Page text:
John Michael Greer has some interesting things to say this week on his Archdruid Report at http://thearchdruidreport.blogspot.com/. His final suggestion, that we innoculate ourselves against revitalization movement thinking with the phrase, "There is no brighter future ahead" goes somewhat against the TT idea of a joyous sustainable future. How would we recognize if we were actually in denial of reality, in a revitalization movement to use his words, or in the bargaining stage to use Elizabeth Kubler Ross' map of the grief process? The key is that when one is at the stage of acceptance, there are no conversations that one cannot have, no ideas that one cannot consider seriously.

How about this one, that "there is no brighter future ahead"? Can we consider that seriously, or are we wedded to the notion that we can transition to a brighter future of abundant living and happiness?

According to Kubler Ross, the stage after bargaining is depression - in other words, depression is actually an improvement over bargaining, a step toward and not away from health, when the pain of loss is finally allowed in, and the final step before the power and wisdom of acceptance, the final stage. TT could offer people a massive gift by supporting such a process, and I congratulate you, Andrew, on this initiative to provide a forum and an opportunity for such beginnings.

David Shackleton
Those who haven't read the Archdruid are in for a treat because he gives serious ideas serious consideration and intelligence with a dose of humour and I look forward to him weekly.

That one liner about there being no brighter future ahead was a zinger at the end and a kind of cliff hanger before next week's column I think and I wondered about it, because its' clear that the Archdruid advocates and practices household economy and sustainable practices himself - he's not a bleak fellow.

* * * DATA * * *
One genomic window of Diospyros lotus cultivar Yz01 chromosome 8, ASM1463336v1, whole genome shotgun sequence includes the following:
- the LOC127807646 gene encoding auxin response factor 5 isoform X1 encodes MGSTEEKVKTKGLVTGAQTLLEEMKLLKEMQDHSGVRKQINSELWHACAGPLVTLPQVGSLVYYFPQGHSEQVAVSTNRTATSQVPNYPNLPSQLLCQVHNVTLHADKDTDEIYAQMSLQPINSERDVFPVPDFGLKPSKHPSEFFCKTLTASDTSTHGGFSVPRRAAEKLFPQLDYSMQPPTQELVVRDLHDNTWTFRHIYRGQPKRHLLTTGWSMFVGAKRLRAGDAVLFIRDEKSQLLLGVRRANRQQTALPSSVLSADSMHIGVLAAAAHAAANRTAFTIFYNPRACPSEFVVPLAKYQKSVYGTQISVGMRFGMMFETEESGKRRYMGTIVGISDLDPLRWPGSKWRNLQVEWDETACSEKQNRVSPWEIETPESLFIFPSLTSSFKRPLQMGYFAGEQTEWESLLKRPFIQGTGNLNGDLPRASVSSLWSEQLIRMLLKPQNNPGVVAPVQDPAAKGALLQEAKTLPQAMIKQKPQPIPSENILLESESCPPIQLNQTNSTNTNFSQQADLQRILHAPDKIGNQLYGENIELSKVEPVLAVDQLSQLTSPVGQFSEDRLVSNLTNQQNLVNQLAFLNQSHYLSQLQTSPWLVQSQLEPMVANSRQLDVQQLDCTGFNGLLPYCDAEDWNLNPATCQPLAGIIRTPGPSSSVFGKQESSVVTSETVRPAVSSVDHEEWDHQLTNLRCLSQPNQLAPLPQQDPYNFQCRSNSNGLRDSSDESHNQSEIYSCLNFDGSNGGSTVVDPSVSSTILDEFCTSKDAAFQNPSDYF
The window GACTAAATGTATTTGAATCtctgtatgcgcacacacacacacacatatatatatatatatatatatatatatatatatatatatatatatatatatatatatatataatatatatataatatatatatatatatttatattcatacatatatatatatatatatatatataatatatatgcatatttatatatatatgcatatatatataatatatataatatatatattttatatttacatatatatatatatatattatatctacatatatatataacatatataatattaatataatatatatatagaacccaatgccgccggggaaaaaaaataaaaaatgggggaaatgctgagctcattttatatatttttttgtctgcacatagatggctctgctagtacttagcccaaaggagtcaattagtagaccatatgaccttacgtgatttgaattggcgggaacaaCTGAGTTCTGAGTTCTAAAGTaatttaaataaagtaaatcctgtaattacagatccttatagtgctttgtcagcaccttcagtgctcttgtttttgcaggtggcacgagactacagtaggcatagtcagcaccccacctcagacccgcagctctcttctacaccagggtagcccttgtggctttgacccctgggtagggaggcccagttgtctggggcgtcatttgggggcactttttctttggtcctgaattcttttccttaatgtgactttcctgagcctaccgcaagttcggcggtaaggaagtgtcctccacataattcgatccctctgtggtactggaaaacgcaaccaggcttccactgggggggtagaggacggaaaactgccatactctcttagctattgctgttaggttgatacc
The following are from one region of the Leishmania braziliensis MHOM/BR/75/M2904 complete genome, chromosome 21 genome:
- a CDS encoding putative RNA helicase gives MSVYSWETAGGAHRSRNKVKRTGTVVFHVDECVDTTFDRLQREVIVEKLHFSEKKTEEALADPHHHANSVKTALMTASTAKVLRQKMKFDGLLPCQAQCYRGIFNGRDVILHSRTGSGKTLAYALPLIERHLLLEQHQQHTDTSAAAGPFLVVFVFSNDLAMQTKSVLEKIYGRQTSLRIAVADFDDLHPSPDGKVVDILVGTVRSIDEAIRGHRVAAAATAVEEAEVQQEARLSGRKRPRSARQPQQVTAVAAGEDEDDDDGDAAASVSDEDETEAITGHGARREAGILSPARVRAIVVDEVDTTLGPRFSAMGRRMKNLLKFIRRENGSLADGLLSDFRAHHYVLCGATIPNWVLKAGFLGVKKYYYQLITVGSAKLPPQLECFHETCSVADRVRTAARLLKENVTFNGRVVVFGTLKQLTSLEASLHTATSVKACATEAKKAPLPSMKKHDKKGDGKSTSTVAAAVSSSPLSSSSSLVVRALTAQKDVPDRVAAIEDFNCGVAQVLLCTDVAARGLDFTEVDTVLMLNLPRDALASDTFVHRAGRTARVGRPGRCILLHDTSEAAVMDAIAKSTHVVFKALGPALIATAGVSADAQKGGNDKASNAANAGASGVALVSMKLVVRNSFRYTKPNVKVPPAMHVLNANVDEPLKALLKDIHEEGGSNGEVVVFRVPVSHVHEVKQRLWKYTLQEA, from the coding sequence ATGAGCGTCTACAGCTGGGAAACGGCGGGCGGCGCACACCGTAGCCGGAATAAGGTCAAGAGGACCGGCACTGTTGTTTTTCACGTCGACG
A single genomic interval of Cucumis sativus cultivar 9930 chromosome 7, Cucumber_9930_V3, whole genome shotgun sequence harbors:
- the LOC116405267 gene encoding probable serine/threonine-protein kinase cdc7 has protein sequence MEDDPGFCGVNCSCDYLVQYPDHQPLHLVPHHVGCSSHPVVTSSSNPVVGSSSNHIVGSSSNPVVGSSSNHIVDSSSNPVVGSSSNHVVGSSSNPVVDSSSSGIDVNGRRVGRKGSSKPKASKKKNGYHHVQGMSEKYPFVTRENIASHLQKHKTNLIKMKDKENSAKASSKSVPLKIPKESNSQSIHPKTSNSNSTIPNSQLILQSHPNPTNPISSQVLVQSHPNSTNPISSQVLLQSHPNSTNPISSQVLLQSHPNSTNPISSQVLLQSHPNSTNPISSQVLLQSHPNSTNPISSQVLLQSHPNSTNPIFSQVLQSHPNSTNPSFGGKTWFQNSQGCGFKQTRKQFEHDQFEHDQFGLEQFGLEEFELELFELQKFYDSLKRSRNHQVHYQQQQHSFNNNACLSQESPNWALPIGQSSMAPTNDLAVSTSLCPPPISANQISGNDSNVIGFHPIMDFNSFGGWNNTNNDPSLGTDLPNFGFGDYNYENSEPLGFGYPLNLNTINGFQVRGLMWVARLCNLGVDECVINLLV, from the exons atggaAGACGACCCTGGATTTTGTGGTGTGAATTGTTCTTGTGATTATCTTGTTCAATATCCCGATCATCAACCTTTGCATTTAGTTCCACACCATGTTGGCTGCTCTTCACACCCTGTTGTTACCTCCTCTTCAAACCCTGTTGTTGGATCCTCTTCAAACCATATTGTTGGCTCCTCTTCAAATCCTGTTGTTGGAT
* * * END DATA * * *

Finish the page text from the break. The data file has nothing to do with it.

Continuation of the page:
I think what he was getting at was pointed out well by this comment (the Report's comments are as worthy as the column). A reader named "John" wrote:

“There is no brighter future ahead.”

The hell there isn't!

I consider myself fairly realistic about the coming post peak oil era, and yet I'm optimistic. Not optimistic that we'll 'solve' this problem, but optimistic that we will adapt in such a way as to make life far more interesting and satisfying. Some examples;

I'm approaching retirement age but I will not be buying a condo in Arizona and sitting on a porch. I'll be tilling my garden and splitting firewood here in New Hampshire. I like that - it keeps me healthy and active.

For vacations (I just took one) I'll be staying home, working on hobbies, spending time with family, and for relaxation, walking in one of the most beautiful forests in the world (in my opinion anyway) and meditating on the beauty I find there. This is far more relaxing and spiritually uplifting than frantically running through some overpriced tourist trap buying every geegaw in sight.

I'll be using a lot less energy, but I will be proud and happy every time I find a way to do something with less energy or to generate my own energy from local resources. I'll be buying fewer consumer goods but making (or repairing) more of my own stuff, which I find more satisfying anyway.

I will revel in the cleaner air that will result from the burning of less fossil fuels, the better food that I grow myself or buy locally, and the closer relationships I forge with neighbors as we gather to solve common problems.

Yes, there will be hard times and challenges as there always are, but also great opportunities for happiness and satisfaction if we are wise enough to see them and work to attain them.

All that's required is a mental shift away from the myths of progress or apocalypse and toward the idea of accepting the world as it is (not as we would like it to be) and working with that.

Would you consider that magic? I do.


the Archdruid responds to each comment and his very brief comment to John was:
John, thank you for proving my point. Heh heh heh...

John's life looks like a brighter future to me, but I'm far from living in it myself, very far . . . and very few of us are "there". Transitioners are slowly moving that direction.

David Shackleton said:
John Michael Greer has some interesting things to say this week on his Archdruid Report at http://thearchdruidreport.blogspot.com/. His final suggestion, that we innoculate ourselves against revitalization movement thinking with the phrase, "There is no brighter future ahead" goes somewhat against the TT idea of a joyous sustainable future. How would we recognize if we were actually in denial of reality, in a revitalization movement to use his words, or in the bargaining stage to use Elizabeth Kubler Ross' map of the grief process? The key is that when one is at the stage of acceptance, there are no conversations that one cannot have, no ideas that one cannot consider seriously.
How about this one, that "there is no brighter future ahead"? Can we consider that seriously, or are we wedded to the notion that we can transition to a brighter future of abundant living and happiness?